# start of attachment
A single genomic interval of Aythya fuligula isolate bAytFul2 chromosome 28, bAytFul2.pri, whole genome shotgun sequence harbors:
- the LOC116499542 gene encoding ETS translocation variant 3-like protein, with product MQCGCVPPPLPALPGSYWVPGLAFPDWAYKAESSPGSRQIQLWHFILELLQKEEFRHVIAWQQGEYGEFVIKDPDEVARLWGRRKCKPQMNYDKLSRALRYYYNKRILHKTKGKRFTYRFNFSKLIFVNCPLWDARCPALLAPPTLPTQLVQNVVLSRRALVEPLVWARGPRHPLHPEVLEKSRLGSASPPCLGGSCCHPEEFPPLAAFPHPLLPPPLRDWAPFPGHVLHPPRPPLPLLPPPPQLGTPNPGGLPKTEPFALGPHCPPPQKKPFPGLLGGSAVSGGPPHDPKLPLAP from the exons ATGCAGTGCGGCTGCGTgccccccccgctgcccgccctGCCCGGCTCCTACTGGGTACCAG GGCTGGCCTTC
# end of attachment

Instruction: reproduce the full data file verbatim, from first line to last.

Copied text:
A single genomic interval of Aythya fuligula isolate bAytFul2 chromosome 28, bAytFul2.pri, whole genome shotgun sequence harbors:
- the LOC116499542 gene encoding ETS translocation variant 3-like protein, with product MQCGCVPPPLPALPGSYWVPGLAFPDWAYKAESSPGSRQIQLWHFILELLQKEEFRHVIAWQQGEYGEFVIKDPDEVARLWGRRKCKPQMNYDKLSRALRYYYNKRILHKTKGKRFTYRFNFSKLIFVNCPLWDARCPALLAPPTLPTQLVQNVVLSRRALVEPLVWARGPRHPLHPEVLEKSRLGSASPPCLGGSCCHPEEFPPLAAFPHPLLPPPLRDWAPFPGHVLHPPRPPLPLLPPPPQLGTPNPGGLPKTEPFALGPHCPPPQKKPFPGLLGGSAVSGGPPHDPKLPLAP from the exons ATGCAGTGCGGCTGCGTgccccccccgctgcccgccctGCCCGGCTCCTACTGGGTACCAG GGCTGGCCTTC